• You choose which one(s) you want to discuss today.
The steps outlined below give an interactive feedback loop
between physician and patient.
figure 2. Target practice: a self-management tool for physicians and their patients with chronic illness.
Adapted from “Supporting Patients to Self-manage Chronic Conditions,” a presentation by C. Davis, Institute for Healthcare Improvement, December 2003,
with information from reference 26.
Checking blood sugar
Eating: food choices,
time of day
Checking feetReferralsPhysical activity
Fatigue Taking medicineRegular visits
Relaxation and playUsing inhaler
advise: Provide the
requested by patient
ask: What do you
want to know about
ask: What are your concerns
about your condition(s)?
What do you want to happen in your
life regarding your condition(s)?
What would it take for that to happen?
What are the barriers?
ask: How confident are you in your
ability to carry out your action
plan, on a scale of zero to 10?
If confidence level is less than 7,
what would it take to get your
confidence rating to 7 or more?
Support: Follow up and
fine-tune action plan.
Inquire by phone or in
planned encounter about
challenges and success.
Repeat process for problem solving
and making new action plans.
select one topic from
assist: Clarify goals
and action plan,
using personal action
agree: Identify goals and
action plan to address
1508 American Family Physician
Volume 72, Number 8 ◆ October 15, 2005
a low confidence level in accomplishing the
action steps (i.e., less than 7 on a scale of
zero to 10, with 10 being extremely high con-
fidence and zero being extremely low), the
physician-as-partner works with the patient
to modify the plan until the patient has a
confidence level of 7 or higher.
The Personal Action Plan (Figure 3)27
helps patients with chronic illness to develop
a personal plan for learning a new behavior,
such as starting a program to increase their
physical activity. “Stoplight” tools, such as
the Diabetes Zones for Management guide
(Figure 4),28 divide various signs and symp-
toms into green, yellow, and red management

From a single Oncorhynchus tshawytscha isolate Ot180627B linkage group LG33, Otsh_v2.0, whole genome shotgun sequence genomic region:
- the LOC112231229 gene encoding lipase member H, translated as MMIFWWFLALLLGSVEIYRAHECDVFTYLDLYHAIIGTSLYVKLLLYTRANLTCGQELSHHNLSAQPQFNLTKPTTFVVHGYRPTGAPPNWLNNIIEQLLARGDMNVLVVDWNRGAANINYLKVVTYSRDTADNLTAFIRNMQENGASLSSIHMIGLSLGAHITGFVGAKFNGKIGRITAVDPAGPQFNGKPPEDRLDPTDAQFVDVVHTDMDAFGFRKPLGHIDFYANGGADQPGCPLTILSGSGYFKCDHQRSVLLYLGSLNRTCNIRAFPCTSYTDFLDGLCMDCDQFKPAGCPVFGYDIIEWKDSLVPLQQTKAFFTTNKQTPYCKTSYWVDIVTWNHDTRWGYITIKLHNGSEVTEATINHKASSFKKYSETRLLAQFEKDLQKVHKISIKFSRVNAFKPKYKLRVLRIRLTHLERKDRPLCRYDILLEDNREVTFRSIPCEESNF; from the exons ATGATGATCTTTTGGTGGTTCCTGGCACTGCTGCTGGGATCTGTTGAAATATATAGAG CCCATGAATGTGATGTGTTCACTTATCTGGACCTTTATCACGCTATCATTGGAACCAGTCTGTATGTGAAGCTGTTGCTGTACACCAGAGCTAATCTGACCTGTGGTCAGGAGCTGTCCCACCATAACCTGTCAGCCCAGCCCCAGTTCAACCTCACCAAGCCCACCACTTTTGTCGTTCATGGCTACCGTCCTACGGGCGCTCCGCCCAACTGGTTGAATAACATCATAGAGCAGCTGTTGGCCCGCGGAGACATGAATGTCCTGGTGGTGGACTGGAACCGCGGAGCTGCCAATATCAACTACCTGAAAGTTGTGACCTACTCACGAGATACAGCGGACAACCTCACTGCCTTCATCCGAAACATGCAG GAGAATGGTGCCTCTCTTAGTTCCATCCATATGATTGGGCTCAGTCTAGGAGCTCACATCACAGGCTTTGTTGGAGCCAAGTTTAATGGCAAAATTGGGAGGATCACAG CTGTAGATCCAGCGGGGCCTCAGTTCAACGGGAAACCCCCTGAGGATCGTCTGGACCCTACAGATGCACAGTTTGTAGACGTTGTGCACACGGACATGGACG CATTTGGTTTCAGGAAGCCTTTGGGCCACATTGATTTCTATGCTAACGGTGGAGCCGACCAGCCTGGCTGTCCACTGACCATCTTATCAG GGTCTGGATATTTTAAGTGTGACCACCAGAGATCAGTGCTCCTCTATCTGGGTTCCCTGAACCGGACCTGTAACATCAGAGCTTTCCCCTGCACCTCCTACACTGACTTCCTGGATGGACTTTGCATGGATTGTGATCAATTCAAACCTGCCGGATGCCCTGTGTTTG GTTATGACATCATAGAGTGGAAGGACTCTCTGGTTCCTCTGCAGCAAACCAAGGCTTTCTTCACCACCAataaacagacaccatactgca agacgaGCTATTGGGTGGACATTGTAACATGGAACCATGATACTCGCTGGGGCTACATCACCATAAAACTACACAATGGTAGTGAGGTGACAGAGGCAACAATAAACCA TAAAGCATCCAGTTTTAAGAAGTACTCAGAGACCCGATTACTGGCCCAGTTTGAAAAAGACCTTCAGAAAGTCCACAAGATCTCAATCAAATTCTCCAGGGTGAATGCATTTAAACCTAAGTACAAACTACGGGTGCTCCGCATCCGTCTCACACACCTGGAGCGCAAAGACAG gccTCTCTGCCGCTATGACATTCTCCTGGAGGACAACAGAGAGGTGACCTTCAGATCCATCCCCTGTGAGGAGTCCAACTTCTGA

zones. Green indicates stability and good
control over the condition; yellow indicates
caution and suggests steps for regaining con-
trol; and red indicates a medical crisis that
requires a physician’s attention.
Tools such as these may be particularly
important when community resources are
limited. Additional guidelines and tools for
self-management are available at the Web site
of the Institute for Healthcare Improvement
Conditions/AllConditions/Tools) and the
Improving Chronic Illness Care Web site
Author disclosure: Nothing to disclose.
Members of various family medicine departments
develop articles for “Practical Therapeutics.” This
article is one in a series coordinated by the Department
of Family and Geriatric Medicine at the University of
figure 3. Personal action plan. Helping patients with chronic conditions to develop a plan for learning new behaviors.
Reprinted with permission from the Institute for Healthcare Improvement. Available online at http://www.ihi.org/IHI/Topics/ChronicConditions/Diabetes/Tools.
Personal action Plan
The change I want to make happen is: ____________________________
My goal for the next month is: ___________________________________
The specific steps I will take to achieve my goal are: (include what,
when, how, where, and how often)
The things that could make it difficult to achieve my goal include:
My plan for overcoming these challenges includes:
Support and resources I will need to achieve my goal include:
My confidence that I can achieve my goal is: (scale of zero to 10,
with zero being not confident at all and 10 being extremely
Review date: _____________________________________
MARY THOESEN COLEMAN, M.D., PH.D., is associate professor and vice chair